Tag Archives: AHS

Backstage: Some serious work goes into a farce

Liisa Ivary is directing David Ives’ version of Georges Feydeau’s “A Flea in Her Ear,” opening Wednesday, May 3, at Ashland High School. There’s a cast of 20 student actors and a good deal of technical support from Ivary’s colleagues at the Oregon Shakespeare Festival, including fight director U. Jonathan Toppo.

Ivary spent seven seasons in the Oregon Shakespeare Festival’s acting company. She has also performed in Shakespeare Festivals and regional repertory theaters all over the nation. She recently directed “Annapurna” for Oregon Stage Works. We met one afternoon at Noble Coffee Roasting in Ashland.

LI: This is something I wanted to do, because it’s important for these talented acting students to be mentored by OSF veterans, showing them style — and teaching them precision, timing and how to physically commit to a style that is split-second and dangerous.

It’s a large cast. It’s a lot of language and a lot of fight moves: kicks, punches, chases, slaps, rolls and jumps — every kind of slapstick; but it has to be timed perfectly, with intricate threading of props and costumes, because it’s a play of mistaken identity. It’s setting the style, the world and staying consistent. Continue reading Backstage: Some serious work goes into a farce

Jeremy Johnson: Embracing the new and old

Jeremy Johnson has been with the Oregon Shakespeare Festival for eight seasons. He was a superb Sky Masterson in OSF’s 2015 production of “Guys and Dolls.” This season he will be portraying Doctor Caius in “The Merry Wives of Windsor,” and M. D’Arque in Disney’s “Beauty and the Beast.” This is the second of a two-part interview. The first was published on March 6.

EH: Is there a common quality that all actors share?

JJ: The vast majority of actors I have met have been very warm: outgoing, even if a little shy. There’s that stereotype that actors need a lot of approval, and I’m sure that’s true sometimes. But actors have also been, in my experience, unbelievably generous and open-hearted.

EH: Do you have a theory of acting or method?

JJ: I went to Northwestern University. I studied with David Downs. He would focus on: How can you be clear and understood and believed on stage from a purely technical point of view? How do you build a character physically? If you start with a role, and you say, “Who is this person?” How do you go about creating that character in a meaningful believable way?

Continue reading Jeremy Johnson: Embracing the new and old

OSF actor directs ‘Sweeney Todd’ at AHS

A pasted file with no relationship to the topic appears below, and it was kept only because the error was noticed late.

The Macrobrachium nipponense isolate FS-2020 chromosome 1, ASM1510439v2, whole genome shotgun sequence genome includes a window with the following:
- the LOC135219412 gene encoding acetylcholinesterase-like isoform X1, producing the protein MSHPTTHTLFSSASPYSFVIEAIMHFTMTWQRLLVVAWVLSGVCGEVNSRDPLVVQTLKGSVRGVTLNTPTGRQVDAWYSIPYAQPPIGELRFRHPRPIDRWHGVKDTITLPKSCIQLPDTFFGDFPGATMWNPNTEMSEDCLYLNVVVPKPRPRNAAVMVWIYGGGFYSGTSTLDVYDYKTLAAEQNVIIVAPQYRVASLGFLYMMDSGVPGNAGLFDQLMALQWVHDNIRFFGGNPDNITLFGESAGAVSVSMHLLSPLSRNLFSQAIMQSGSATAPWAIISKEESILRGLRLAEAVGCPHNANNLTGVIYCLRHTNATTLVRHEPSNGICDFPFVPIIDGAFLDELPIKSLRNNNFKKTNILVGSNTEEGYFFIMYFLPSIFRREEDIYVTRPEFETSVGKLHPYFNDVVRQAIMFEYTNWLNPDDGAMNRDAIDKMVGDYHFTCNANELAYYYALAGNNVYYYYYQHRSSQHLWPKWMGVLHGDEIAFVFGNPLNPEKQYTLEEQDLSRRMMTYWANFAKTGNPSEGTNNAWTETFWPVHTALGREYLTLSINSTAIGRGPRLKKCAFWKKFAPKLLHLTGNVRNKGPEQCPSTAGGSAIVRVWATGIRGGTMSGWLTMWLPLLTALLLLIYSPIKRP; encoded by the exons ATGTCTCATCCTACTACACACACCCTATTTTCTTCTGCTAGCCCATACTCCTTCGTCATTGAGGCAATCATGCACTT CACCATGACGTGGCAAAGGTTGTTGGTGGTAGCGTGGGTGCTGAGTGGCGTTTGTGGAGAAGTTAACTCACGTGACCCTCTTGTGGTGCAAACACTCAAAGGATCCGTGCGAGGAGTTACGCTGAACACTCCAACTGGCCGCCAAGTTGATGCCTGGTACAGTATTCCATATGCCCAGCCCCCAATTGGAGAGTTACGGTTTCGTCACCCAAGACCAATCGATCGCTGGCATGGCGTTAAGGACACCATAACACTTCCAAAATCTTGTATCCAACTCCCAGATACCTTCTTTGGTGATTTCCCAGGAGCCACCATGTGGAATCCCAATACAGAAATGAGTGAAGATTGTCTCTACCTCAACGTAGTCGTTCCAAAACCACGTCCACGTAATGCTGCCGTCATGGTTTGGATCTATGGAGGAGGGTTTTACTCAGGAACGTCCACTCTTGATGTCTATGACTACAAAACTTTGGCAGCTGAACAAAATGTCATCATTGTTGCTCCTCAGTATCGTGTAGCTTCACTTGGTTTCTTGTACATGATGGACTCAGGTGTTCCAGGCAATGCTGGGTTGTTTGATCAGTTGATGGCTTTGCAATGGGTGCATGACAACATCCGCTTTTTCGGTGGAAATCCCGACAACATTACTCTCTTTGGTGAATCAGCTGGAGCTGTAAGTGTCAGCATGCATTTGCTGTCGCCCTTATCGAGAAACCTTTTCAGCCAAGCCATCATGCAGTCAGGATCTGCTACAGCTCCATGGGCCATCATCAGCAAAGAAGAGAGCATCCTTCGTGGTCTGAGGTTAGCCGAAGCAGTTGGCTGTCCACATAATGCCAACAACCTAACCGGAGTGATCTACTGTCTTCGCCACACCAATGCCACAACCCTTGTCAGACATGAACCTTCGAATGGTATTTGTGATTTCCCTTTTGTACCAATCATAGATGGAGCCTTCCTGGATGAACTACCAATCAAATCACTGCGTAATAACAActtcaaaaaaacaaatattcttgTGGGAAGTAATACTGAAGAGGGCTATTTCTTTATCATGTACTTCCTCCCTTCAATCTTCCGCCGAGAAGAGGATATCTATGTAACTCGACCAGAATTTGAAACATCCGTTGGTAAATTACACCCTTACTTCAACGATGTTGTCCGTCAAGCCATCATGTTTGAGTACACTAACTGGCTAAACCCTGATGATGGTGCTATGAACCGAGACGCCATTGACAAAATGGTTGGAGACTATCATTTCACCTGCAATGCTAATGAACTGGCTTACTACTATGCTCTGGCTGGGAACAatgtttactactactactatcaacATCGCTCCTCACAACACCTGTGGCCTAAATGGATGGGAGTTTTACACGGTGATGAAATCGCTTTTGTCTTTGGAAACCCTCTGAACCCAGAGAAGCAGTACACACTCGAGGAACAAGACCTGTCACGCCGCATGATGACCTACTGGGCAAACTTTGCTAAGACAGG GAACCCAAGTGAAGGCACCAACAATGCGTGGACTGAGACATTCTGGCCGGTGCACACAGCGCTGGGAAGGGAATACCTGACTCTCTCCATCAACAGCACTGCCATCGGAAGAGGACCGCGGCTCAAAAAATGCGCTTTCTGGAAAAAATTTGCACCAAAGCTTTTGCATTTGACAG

Actor Jeremy Johnson of the Oregon Shakespeare Festival directed Steven Sondheim’s “Sweeney Todd,” now playing at Ashland High School. With a talented cast of 22, a full orchestra, and a towering revolving set, the production is a fantastic musical delight.

For decades the Oregon Shakespeare Festival has contributed to Ashland High School productions, with company members making time to direct, design and choreograph shows

Johnson discovered acting at age 10 and decided to become a professional actor early on. He majored in theater at Northwestern University and acted in New York and Los Angeles before coming to the Oregon Shakespeare Festival 10 years ago. Johnson played Sky Masterson in OSF’s production of “Guys and Dolls” in 2015. We met near the fireplace at Mix. This is the first part of a two-part interview. The second will be published on March 20.

EH: Tell me about “Sweeney Todd.”

JJ: It is a classic of musical theater, a 1979 Tony Award Winner with eight Tony Awards. It is a masterwork of construction and composition. And it is endlessly satisfying in its complexity: In the questions that it raises, and how it seeks to answer them. It is also just a lot of fun. Continue reading OSF actor directs ‘Sweeney Todd’ at AHS

Ashland High students learn the magic in storytelling

Betsy Bishop
Betsy Bishop

Betsy Bishop is the theater director and producer behind Ashland High School’s outstanding theatrical productions. Plays are produced in collaboration with the Oregon Shakespeare Festival, which provides directors and technical assistance.

Bishop spent her early years as a professional actress. She earned a master’s degree in education from Southern Oregon University and began a long teaching career. Now, as a mother of three grown children, she continues, as a full-time teacher, to mastermind this remarkable theater program. I met with Bishop one Saturday morning on the ASH theater stage.

EH: How did your partnership with OSF begin?